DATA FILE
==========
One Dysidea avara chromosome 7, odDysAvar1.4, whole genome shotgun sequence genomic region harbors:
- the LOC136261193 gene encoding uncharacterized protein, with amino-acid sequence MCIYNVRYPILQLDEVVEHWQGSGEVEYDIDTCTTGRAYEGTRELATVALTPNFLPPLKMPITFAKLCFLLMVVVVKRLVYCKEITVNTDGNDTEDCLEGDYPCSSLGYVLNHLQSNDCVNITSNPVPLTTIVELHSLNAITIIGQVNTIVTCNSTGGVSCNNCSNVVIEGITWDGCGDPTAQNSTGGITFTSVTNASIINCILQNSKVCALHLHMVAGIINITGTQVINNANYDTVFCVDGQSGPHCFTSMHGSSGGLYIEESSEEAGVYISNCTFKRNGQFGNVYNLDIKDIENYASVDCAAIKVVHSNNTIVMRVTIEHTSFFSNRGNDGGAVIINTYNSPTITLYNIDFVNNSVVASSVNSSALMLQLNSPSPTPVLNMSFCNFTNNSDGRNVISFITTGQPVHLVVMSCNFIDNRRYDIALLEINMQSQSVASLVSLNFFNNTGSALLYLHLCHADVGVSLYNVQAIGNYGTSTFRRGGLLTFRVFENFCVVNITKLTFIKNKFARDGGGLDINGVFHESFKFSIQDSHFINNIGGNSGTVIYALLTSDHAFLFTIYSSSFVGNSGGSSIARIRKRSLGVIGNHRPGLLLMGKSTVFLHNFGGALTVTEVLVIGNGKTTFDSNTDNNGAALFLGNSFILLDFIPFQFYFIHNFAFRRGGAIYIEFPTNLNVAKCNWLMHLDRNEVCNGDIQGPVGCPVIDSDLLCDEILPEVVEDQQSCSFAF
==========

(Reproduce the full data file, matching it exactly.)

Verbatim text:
One Dysidea avara chromosome 7, odDysAvar1.4, whole genome shotgun sequence genomic region harbors:
- the LOC136261193 gene encoding uncharacterized protein, with amino-acid sequence MCIYNVRYPILQLDEVVEHWQGSGEVEYDIDTCTTGRAYEGTRELATVALTPNFLPPLKMPITFAKLCFLLMVVVVKRLVYCKEITVNTDGNDTEDCLEGDYPCSSLGYVLNHLQSNDCVNITSNPVPLTTIVELHSLNAITIIGQVNTIVTCNSTGGVSCNNCSNVVIEGITWDGCGDPTAQNSTGGITFTSVTNASIINCILQNSKVCALHLHMVAGIINITGTQVINNANYDTVFCVDGQSGPHCFTSMHGSSGGLYIEESSEEAGVYISNCTFKRNGQFGNVYNLDIKDIENYASVDCAAIKVVHSNNTIVMRVTIEHTSFFSNRGNDGGAVIINTYNSPTITLYNIDFVNNSVVASSVNSSALMLQLNSPSPTPVLNMSFCNFTNNSDGRNVISFITTGQPVHLVVMSCNFIDNRRYDIALLEINMQSQSVASLVSLNFFNNTGSALLYLHLCHADVGVSLYNVQAIGNYGTSTFRRGGLLTFRVFENFCVVNITKLTFIKNKFARDGGGLDINGVFHESFKFSIQDSHFINNIGGNSGTVIYALLTSDHAFLFTIYSSSFVGNSGGSSIARIRKRSLGVIGNHRPGLLLMGKSTVFLHNFGGALTVTEVLVIGNGKTTFDSNTDNNGAALFLGNSFILLDFIPFQFYFIHNFAFRRGGAIYIEFPTNLNVAKCNWLMHLDRNEVCNGDIQGPVGCPVIDSDLLCDEILPEVVEDQQSCSFAF